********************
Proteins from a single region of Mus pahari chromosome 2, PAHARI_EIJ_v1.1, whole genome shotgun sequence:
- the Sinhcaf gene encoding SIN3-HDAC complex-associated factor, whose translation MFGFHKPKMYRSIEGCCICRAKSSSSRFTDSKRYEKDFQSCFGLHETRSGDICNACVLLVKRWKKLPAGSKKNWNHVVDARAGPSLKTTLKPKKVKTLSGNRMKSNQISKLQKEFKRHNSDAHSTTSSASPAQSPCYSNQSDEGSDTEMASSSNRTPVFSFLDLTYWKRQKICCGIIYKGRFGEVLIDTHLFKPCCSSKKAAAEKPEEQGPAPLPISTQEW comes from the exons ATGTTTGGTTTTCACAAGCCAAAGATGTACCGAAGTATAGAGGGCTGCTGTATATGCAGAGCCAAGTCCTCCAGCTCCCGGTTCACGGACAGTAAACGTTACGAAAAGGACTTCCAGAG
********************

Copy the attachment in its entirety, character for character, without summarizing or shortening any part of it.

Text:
Proteins from a single region of Mus pahari chromosome 2, PAHARI_EIJ_v1.1, whole genome shotgun sequence:
- the Sinhcaf gene encoding SIN3-HDAC complex-associated factor, whose translation MFGFHKPKMYRSIEGCCICRAKSSSSRFTDSKRYEKDFQSCFGLHETRSGDICNACVLLVKRWKKLPAGSKKNWNHVVDARAGPSLKTTLKPKKVKTLSGNRMKSNQISKLQKEFKRHNSDAHSTTSSASPAQSPCYSNQSDEGSDTEMASSSNRTPVFSFLDLTYWKRQKICCGIIYKGRFGEVLIDTHLFKPCCSSKKAAAEKPEEQGPAPLPISTQEW comes from the exons ATGTTTGGTTTTCACAAGCCAAAGATGTACCGAAGTATAGAGGGCTGCTGTATATGCAGAGCCAAGTCCTCCAGCTCCCGGTTCACGGACAGTAAACGTTACGAAAAGGACTTCCAGAG